Dear readers, I recently had the good fortune to accompany my partner on a work trip to Anaheim, California—best known as the home of Disneyland. While the partner was off working, I spent a lot of time searching for things to do that did not involve spending lots of money or worshiping the Great Mouse. In my meanderings, I inadvertently discovered an amazing place that combined both excessive consumption and “worship”: the Crystal Cathedral.
Opened in the 80s, the Crystal Cathedral is the world’s largest glass building. Its weekly church service “Hour of Power” was broadcast across the country, and it featured speakers such as Arnold Schwartzenegger and Charlton Heston. With over 3000 padded theater-style seats, it also allows overflow visitors to experience the service from the comfort of their own cars in the lot.
It’s not just the one building, either—although the main sanctuary is by far the most impressive. There is even a map to show you how to find your way around the megaplex.
There’s a “Welcoming Center”…
A “Family Life Center”…
A “Tower of Hope” with carillon…
An art gallery (with no doors, so I just sort of zoomed in through the windows)…
A Box Office…
And this crystal tower complete with a marble prayer-dome.
As you can imagine, this kind of religious theme park cost a lot to keep up and running. The establishment certainly encouraged donations….
But when that wasn’t enough, and charging $25-30 a ticket for entry to their Christmas and Easter pageants (the latter of which included the scene with Jesus throwing out the money lenders) didn’t bring it together either, they went bankrupt. It is now owned by the Catholic Church, which presumably is rather more fiscally capable of maintaining this sparkling Jesusland.
So you may be wondering why this place is being featured in an art blog. Well, in part it is because this place was so fantastic and ridiculous that I felt the need to share it; but also it features a whole collection of life-sized sculptures dotted around the place that really deserve a look here. So, let us begin the tour.
From the entrance, everywhere there is sidewalk there are marble engravings with the names of donors. It is the religious Hollywood Walk of Fame, only instead of doing anything impressive, all you have to do to be included is donate a suitably obscene amount of money.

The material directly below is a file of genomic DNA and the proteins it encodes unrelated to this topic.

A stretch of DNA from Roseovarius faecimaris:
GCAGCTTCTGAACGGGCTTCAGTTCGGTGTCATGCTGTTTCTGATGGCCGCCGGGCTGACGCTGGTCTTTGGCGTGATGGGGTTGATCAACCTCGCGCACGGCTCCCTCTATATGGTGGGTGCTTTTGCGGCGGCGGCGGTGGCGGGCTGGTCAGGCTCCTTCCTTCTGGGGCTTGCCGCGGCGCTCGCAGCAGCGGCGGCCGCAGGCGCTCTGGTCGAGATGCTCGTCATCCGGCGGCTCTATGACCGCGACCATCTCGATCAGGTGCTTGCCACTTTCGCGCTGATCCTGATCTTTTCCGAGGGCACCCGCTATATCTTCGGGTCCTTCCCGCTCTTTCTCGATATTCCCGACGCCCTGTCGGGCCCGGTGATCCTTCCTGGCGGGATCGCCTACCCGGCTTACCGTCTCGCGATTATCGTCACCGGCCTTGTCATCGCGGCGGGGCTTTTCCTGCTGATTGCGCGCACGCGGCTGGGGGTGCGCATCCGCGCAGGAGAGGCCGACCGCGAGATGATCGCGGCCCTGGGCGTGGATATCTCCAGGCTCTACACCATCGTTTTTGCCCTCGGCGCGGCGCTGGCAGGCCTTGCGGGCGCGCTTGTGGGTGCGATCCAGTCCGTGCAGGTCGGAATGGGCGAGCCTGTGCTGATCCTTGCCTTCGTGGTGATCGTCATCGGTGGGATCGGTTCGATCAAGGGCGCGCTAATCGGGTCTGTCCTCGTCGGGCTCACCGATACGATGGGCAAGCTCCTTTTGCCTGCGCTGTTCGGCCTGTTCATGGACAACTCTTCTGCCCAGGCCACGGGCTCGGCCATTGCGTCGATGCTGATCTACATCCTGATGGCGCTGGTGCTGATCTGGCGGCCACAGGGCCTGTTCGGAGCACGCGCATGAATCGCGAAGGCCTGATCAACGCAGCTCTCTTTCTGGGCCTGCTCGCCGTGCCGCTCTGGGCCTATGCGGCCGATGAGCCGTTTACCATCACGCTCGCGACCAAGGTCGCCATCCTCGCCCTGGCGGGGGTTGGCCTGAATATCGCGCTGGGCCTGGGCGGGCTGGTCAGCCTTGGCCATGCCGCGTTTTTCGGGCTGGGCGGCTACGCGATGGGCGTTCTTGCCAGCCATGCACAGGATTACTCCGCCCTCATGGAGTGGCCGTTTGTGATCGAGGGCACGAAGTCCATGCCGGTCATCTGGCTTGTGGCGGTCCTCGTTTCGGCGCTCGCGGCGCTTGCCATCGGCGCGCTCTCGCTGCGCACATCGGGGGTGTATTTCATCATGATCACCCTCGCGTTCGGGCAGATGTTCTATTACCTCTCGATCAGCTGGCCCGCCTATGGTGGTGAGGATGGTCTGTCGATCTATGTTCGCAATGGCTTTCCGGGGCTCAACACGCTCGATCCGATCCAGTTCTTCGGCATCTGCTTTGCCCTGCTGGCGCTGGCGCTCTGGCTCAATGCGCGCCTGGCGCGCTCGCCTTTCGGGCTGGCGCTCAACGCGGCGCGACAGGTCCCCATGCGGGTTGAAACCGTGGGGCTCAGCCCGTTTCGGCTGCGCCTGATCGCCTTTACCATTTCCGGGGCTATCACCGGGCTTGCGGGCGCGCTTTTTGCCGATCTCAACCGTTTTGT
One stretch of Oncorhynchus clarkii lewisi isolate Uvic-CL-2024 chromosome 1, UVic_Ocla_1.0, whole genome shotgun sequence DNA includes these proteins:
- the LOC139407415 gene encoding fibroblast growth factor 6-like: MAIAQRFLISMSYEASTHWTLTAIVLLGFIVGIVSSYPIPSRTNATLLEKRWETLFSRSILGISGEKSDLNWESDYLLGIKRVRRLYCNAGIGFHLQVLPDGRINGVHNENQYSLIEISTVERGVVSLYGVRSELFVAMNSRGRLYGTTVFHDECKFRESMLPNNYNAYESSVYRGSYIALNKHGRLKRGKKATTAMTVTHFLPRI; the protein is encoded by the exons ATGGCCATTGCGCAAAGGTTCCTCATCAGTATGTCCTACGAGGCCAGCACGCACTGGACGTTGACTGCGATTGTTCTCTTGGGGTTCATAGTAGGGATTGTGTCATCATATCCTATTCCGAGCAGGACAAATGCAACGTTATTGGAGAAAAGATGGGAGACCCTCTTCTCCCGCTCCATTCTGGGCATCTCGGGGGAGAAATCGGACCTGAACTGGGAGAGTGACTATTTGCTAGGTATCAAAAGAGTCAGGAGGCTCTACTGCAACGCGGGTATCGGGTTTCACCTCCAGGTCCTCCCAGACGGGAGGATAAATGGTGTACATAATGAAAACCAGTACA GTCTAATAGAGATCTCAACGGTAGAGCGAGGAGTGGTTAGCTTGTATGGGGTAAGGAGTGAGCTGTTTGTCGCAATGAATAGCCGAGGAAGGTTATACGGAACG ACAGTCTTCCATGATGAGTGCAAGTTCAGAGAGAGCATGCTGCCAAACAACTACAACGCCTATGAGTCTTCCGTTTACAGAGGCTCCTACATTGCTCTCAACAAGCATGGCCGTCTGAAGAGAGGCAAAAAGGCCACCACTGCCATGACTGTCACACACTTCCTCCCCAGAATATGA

The first thing you come to is the marble temple below the crystal tower. Inside there is a rotating marble pedestal, upon which is a crystal block with a laser-etched 3D Jesus attempting to claw his way out of it. There is a padded ring surrounding it on the floor to allow for more comfortable adoration of the crystal.
The sanctuary itself is indeed a glittering architectural wonder. We’ve already seen the “Joy of Giving” statue at the entry; going a bit further inside we see the “altar.”
It’s not so much an altar as a giant marble stage to show off the massive pipe organ, choir, and a lighting setup worthy of Broadway. Note the cross set off to the side so as not to obstruct the view.
A giant TV screen is, of course, a vital part of any church service.
There is also a fountain running the length of the sanctuary (switched off in the off-hours). Is it for impromptu baptisms? Wet Sunday-best Contests?
Moving on, we come to the ladies’ room, which gets a mention because it was fancier than those in some 5-Star hotels, including marble pillars and floors, floor-to ceiling mirrors, sofas, and original Thomas Kinkade paintings.
Outside the ladies’ room we look at our first statue: the return of the Prodigal Son (note the ladies's sign emerging from the shrubbery).
It seems quite deliberately placed here; is this a subtle message encouraging women to return from their wanton feminist ways into the welcoming arms of the Father Church? Stop worrying about freedom or personal responsibility, and go get gussied up before the luxurious mirrors.
On close inspection, it looks a little like the Prodigal Son is feebly attempting to strangle his father.
Continuing on, Jesus waves for you to join him in walking on water. This is actually perfectly possible, as the water there is about an inch deep.
There were several statues of Jesus surrounded by children, and in all of them he looks uncomfortably like someone I would not want to leave my children with.
This is my favorite. It’s supposed to be the finding of the lost sheep, but his face has this terrifying glee on it, and the kid next to him looks like she’s saying, “Please, sir, don’t slaughter our only lamb for your unholy sacrifice!”
Outside the Memorial Garden, there is this eagle that apparently ate something terrible.
Then there is this. The story goes that the Bad Guys et.al. brought this woman caught in the act of adultery and tried to get Jesus to say they should stone her, but he says that the one without sin should cast the first stone.
The artist has certainly captured the Cartoonish Bad Guy look.
However, Jesus isn’t so much standing up for her, as ducking out of the way and saying “Yeah, you shouldn’t stone her (but please don’t hurt me)!”
The lady herself has opted to turn the covered part of herself away, leaving her suggestive adulteress back open for rock-pelting.
For the finale, we have this amazing depiction of the Holy Family.
This was the only statue in the place that was painted. However, close inspection reveals that a key bit has been left untouched.
As Mother Mary looks on with a slightly spacey look of peace, Baby Jesus is apparently the descendant of the Terminator.
Although his skin and hair have been left a gleaming silver, we note that his eyes have been carefully painted blue. Because of course Jesus had blue eyes.